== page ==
Quote Originally Posted by Br1ck View Post
    The answer is, has always been, and always will be, to have both. If you can’t have that, my advise is get a Silverangel with f holes and a redwood top.
    I agree! I have one of those too and it’s surprisngly flexible and rich.

  13. #9
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    Default Re: Oval vs F

    Quote Originally Posted by B381 View Post
    Also...neck length is different. When switching from my "f" holes to the oval it always takes me a few minutes to adjust.
    That's not generally true. Gibson F2's and F4's have the shorter neck (and lower bridge placement), but so have the F7 and F12. My Runesson Lyon & Healy copy had the longer neck, and the same, I believe, is true of Collings ovalholes.

  14. #10
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    Default Re: Oval vs F

    The length of the neck is pretty standard. Older Gibson styled oval holes have a neck body joint around the 12th fret while Gibson styled F hole models join around 15th fret. This shifts the bridge towards the tailpiece on ovals and towards the top of the mandolin on the F holed mandolins. Hybrid ovals have a neck body join around 15th fret and have a sound between an f hole and oval hole.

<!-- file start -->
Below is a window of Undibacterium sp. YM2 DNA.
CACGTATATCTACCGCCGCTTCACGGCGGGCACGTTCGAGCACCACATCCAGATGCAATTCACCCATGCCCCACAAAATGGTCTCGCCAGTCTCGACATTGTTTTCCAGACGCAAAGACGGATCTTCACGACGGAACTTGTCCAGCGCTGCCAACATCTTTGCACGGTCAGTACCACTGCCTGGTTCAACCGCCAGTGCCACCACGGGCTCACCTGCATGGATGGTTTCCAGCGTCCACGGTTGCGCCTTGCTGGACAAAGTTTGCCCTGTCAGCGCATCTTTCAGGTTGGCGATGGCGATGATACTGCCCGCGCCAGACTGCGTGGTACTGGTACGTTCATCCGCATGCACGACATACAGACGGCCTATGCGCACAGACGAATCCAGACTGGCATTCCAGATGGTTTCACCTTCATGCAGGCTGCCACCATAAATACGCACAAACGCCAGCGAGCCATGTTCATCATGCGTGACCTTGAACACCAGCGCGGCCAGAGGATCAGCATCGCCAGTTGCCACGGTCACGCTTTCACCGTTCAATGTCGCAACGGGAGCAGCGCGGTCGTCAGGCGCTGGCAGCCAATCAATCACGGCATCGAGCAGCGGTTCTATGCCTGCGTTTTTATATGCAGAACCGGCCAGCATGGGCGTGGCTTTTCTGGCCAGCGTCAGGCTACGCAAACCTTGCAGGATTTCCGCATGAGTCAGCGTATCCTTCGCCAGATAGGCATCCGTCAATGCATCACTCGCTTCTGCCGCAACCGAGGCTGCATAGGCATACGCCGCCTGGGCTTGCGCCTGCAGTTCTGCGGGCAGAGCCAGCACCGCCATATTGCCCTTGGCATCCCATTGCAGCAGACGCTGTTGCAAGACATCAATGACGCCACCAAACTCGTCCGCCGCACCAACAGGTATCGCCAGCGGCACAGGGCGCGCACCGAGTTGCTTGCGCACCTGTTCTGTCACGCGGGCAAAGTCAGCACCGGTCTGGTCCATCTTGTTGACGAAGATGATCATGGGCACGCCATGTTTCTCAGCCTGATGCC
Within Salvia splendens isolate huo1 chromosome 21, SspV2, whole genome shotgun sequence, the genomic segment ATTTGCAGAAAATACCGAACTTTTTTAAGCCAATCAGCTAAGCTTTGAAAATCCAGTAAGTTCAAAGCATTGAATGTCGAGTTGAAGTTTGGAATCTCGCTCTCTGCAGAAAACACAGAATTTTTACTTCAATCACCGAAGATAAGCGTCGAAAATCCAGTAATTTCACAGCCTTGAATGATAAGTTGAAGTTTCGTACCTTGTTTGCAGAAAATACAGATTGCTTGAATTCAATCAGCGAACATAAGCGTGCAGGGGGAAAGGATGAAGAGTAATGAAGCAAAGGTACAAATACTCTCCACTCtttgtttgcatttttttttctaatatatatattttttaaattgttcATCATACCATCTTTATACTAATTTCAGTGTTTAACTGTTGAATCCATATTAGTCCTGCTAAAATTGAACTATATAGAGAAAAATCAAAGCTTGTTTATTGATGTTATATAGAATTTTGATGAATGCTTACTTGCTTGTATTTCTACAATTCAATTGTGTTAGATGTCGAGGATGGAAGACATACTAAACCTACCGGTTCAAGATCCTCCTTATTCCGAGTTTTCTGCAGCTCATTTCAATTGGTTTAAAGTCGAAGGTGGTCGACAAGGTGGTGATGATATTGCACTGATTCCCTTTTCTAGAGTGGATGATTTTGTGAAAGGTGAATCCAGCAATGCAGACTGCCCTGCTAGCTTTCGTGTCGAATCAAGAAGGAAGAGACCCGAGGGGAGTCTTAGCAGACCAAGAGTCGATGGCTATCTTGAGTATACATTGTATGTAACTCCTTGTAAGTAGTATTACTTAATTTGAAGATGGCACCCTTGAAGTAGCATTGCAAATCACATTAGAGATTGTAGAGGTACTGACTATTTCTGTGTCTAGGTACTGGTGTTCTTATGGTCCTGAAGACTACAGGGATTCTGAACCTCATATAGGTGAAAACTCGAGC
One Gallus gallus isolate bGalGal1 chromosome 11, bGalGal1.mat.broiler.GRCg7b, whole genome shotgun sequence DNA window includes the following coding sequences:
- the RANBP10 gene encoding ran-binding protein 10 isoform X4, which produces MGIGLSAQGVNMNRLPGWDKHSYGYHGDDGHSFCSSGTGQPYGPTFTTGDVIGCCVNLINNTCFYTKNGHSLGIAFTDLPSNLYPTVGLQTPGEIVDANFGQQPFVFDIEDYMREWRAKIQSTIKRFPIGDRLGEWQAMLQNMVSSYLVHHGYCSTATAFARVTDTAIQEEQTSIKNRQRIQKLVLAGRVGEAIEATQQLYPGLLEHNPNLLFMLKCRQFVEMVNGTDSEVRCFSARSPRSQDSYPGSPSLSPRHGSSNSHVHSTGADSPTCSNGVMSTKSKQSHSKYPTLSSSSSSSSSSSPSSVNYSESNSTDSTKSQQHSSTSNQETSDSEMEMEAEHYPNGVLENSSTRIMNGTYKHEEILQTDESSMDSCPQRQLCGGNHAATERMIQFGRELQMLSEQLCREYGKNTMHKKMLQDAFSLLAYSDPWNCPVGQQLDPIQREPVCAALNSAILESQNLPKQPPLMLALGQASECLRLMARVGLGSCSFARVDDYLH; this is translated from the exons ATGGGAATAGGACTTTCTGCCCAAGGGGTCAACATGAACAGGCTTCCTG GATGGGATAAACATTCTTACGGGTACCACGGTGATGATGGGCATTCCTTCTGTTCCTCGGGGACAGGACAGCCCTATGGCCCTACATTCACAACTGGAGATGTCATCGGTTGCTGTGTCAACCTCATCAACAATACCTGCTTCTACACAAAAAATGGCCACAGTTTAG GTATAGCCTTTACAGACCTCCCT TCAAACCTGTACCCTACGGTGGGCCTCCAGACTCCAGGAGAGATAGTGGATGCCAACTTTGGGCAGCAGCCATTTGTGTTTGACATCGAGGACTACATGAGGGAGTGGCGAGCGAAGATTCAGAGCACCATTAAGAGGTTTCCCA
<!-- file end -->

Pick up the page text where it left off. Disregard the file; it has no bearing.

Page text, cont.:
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    Struggle Monkey B381's Avatar
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    Default Re: Oval vs F

    OK, neck fret position...

    It is different "feeling" as if shorter is what was meant.
    "It doesn't matter how much you invest in your instrument until you invest in you and your ability..."

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  16. #12

    Default Re: Oval vs F

    Collings ovals are joined at the 13th fret, one longer than a Gibson oval.
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    Default Re: Oval vs F

    Quote Originally Posted by Br1ck View Post
    The answer is, has always been, and always will be, to have both. If you can’t have that, my advise is get a Silverangel with f holes and a redwood top.
    I agree ! I have two of each !
    My two favorite pastimes are drinking wine and playing the mandolin but most of my friends would rather hear me drink wine! Adapted from quote by Mark Twain------supposedly !

  18. #14

    Default Re: Oval vs F

    F holes have a more percussive and direct sound. Oval holes have a smoother fuller sound with more sustain. Both can be used to play anything, including bluegrass. Just listen to Peter Ostroushko, Red Rector, Nolan Faulkner, and Jethro Burns to get an idea of what can be done with an oval hole. Don Julin uses his Snakehead to play some pretty progressive stuff. I love and own both types, but prefer the oval hole and use it almost all the time. I hope this helps.